The Spike or Victoria College Review 1946
There is synthesis and there is disintegration. Nine out of the ten entries in this competition may fairly be taken as symptomatic of disintegration—of a point of view from which the human kind appear to be making a poor job of the business of living.
No. 1 is a tale of promiscuous fornication and alcoholic escapism.
No. 2 describes a debauch; its characters, virile fellows are throwing their weight about with a conscious irrationality.
No. 3 though tinged with sentiment nevertheless strives for a fatalism at once despondent and hard boiled.
No. 4 deals with the suicidal woebegoneness of what might be termed a "second rate sensitive mind."
No. 5 ends with the merciless blasting out of existence of its hero though he has gleams of hope at the beginning of the story. The moral here seems to be. 'Even if you have sand and sense you will succumb to a scheme of things in itself senseless.'
No. 6 makes ribald fun of the tendency of a typical modern school of poetry to express self flagrant emotions in disorderly ejaculations.
No. 7 with sardonic intent describes the building of an ivory tower which when completed will prove to be a padded cell.
No. 8 reaches the logical and tenable conclusion that an art and philosophy that do not concern themselves with life as it has to be lived are a forcing bed for fascist phantasies to sprout from.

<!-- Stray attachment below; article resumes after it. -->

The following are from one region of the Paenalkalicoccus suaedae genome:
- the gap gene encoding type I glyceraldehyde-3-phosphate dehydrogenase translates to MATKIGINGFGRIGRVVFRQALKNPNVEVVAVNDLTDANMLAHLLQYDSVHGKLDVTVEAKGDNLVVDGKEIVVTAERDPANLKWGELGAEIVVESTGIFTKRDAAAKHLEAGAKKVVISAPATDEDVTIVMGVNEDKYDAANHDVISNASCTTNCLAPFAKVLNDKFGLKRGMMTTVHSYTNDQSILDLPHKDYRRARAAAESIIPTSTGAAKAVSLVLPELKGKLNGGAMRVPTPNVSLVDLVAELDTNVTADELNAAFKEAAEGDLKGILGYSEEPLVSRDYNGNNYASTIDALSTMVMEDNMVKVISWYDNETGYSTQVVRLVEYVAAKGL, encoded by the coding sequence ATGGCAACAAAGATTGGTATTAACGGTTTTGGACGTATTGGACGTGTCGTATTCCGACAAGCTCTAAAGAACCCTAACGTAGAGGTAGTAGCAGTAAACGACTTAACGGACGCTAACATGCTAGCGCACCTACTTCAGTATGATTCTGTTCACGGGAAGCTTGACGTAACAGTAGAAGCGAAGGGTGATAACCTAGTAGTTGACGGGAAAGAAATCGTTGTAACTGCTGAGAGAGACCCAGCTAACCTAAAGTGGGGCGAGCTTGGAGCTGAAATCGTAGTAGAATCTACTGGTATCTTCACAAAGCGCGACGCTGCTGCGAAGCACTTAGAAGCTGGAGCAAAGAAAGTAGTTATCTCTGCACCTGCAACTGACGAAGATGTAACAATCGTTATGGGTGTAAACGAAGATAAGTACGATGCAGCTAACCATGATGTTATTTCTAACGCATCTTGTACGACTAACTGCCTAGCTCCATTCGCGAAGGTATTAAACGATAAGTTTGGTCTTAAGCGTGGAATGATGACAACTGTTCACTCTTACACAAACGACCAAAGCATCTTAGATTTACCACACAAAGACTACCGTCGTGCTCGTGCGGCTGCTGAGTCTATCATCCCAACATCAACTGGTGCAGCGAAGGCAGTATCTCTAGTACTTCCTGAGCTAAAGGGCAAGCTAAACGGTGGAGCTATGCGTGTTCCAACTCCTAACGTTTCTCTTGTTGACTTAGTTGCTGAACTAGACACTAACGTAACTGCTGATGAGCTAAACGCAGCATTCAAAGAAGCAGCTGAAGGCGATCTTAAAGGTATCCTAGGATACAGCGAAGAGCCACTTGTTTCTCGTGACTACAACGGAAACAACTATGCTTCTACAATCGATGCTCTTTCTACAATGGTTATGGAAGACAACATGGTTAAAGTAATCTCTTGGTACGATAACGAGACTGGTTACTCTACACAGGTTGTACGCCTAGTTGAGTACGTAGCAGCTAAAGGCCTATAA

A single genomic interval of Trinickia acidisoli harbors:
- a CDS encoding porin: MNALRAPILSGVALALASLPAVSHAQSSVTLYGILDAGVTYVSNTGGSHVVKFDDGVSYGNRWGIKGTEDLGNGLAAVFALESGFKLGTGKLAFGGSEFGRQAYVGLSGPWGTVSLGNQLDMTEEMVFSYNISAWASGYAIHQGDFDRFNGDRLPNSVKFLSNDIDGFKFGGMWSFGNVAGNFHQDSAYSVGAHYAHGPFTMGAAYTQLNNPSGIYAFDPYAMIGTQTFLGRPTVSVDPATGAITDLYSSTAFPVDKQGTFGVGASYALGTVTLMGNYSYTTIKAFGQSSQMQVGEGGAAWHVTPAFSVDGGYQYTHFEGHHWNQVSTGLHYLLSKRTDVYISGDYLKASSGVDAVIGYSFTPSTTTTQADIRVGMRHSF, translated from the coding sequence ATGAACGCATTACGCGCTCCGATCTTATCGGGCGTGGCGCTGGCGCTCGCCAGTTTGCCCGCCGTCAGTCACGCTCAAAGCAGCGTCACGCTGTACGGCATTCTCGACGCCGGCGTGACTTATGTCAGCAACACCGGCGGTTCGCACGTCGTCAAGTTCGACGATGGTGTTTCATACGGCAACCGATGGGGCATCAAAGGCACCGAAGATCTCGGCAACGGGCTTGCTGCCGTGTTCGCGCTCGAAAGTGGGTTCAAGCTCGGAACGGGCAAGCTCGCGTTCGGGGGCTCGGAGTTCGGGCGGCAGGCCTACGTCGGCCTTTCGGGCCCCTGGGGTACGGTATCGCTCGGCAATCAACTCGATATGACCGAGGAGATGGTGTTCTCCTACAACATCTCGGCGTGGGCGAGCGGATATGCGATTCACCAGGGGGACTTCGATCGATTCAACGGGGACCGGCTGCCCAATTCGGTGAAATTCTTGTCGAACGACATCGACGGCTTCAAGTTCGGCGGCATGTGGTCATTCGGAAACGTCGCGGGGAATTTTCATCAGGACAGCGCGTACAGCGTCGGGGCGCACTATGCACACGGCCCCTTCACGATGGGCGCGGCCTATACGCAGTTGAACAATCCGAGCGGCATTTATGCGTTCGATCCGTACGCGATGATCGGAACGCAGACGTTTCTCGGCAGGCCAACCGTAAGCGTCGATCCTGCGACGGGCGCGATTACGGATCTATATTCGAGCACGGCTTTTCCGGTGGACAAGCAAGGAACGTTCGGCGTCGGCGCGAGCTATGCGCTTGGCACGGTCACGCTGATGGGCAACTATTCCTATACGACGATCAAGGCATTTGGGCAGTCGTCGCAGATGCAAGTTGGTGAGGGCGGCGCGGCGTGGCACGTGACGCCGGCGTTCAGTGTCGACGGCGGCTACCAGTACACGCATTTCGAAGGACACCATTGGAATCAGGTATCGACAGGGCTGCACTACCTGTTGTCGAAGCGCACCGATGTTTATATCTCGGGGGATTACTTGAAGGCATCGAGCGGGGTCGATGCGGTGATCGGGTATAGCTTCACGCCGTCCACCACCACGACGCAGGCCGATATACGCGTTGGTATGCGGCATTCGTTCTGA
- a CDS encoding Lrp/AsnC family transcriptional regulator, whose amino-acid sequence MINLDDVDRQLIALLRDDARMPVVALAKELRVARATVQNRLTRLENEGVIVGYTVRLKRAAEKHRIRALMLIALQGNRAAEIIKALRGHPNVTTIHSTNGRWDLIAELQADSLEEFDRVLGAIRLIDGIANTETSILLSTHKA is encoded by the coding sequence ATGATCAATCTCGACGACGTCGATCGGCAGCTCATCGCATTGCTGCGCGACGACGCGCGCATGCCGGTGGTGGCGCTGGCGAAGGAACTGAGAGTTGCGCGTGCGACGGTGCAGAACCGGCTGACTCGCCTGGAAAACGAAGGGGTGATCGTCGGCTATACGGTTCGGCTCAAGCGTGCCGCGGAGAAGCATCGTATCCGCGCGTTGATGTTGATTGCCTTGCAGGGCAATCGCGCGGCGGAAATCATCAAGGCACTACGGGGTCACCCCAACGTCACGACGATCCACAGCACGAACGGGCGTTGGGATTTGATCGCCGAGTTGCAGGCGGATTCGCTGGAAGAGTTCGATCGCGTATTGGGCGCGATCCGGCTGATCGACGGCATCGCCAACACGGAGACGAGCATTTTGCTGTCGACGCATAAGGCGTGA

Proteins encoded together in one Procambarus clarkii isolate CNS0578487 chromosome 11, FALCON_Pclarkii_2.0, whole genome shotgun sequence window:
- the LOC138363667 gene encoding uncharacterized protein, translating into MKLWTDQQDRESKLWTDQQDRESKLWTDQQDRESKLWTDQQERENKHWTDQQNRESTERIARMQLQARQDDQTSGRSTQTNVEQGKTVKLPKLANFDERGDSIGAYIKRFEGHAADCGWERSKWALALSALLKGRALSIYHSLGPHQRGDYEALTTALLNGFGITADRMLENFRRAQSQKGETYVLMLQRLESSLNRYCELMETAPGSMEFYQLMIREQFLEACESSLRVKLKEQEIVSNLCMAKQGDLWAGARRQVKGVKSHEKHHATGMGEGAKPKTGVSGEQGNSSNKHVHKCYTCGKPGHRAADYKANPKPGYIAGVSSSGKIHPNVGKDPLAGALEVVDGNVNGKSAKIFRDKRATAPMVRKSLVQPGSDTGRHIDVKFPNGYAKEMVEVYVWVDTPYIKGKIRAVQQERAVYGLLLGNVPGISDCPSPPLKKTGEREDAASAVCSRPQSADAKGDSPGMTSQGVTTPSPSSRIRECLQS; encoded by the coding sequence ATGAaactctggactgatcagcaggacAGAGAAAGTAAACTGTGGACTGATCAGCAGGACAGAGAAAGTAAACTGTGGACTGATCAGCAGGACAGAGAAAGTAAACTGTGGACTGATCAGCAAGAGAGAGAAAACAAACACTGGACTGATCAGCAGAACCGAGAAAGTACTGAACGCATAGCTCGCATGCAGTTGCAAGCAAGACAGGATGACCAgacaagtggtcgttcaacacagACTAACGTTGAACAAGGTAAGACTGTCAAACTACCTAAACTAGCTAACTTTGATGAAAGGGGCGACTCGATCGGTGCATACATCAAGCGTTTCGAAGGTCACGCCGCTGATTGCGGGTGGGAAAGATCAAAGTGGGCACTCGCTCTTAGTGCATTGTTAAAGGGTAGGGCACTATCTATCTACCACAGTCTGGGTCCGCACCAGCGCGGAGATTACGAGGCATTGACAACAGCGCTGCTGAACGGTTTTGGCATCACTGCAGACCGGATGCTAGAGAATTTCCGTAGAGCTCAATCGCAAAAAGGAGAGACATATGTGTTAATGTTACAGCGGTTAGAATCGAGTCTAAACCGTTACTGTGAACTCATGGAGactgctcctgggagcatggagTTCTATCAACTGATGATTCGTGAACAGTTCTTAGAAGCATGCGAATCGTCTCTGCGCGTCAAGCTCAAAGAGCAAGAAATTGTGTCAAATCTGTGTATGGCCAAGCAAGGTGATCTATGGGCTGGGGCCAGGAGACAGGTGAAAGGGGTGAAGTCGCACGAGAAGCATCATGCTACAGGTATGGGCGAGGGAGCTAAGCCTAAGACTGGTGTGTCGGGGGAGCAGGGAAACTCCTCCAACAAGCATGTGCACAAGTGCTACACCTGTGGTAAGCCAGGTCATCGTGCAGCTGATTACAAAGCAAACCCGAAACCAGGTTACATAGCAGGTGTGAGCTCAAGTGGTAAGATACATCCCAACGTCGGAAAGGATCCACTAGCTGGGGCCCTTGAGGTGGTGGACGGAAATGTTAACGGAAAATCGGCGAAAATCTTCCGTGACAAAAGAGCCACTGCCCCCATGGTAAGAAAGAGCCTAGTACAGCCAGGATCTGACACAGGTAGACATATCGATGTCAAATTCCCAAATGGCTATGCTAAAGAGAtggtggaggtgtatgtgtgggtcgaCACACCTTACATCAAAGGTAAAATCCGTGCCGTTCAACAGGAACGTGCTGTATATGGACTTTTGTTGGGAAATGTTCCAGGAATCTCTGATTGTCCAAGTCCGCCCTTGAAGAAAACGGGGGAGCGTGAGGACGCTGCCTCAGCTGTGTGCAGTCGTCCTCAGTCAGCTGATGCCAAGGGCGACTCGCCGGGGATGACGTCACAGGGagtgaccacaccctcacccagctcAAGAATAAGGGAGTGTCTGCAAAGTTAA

No. 9 gives a sample of the petty backyard hostilities of a middle class neighbourhood and draws the conclusion that these rills of small minded bitterness combine into a flood tide of antagonism whose outlet is bound to be war.
In such lucid dispassionate pessimism typical of our bedevilled epoch or is it due to a mood that has always been characteristic of adolescent writers. Certainly our own age is as morally and mentally prostrate as any known to history; but certainly also youth in all times has had to endure and to protest against a grown up society which when one gets to know it is found to be no better than it should be.
Perhaps A. Calder Marshall provides a clue to so much negation when he says of the short stroy, "Its brevity is difficult to adapt to social purposes and, used injudiciously, it is liabable to become defeatist." The entries for this competition are most of them very short.
The three entries adjudged best are by writers who have given finish to their efforts.
First: An Evening at Peyrots, by Dorian Saker.
Second: Saturday Night, by Frank Ponton.
Third: Flowers of Love, by J. o. Hagan.
Any one of the first five writers might in the opinion of the judge hope to achieve competence in prose composition given the essential amount of drudging persistence, for prose, as H. L. Mencken grimly insisted is, alas, anything but a careless rapture.
—F. L. Combs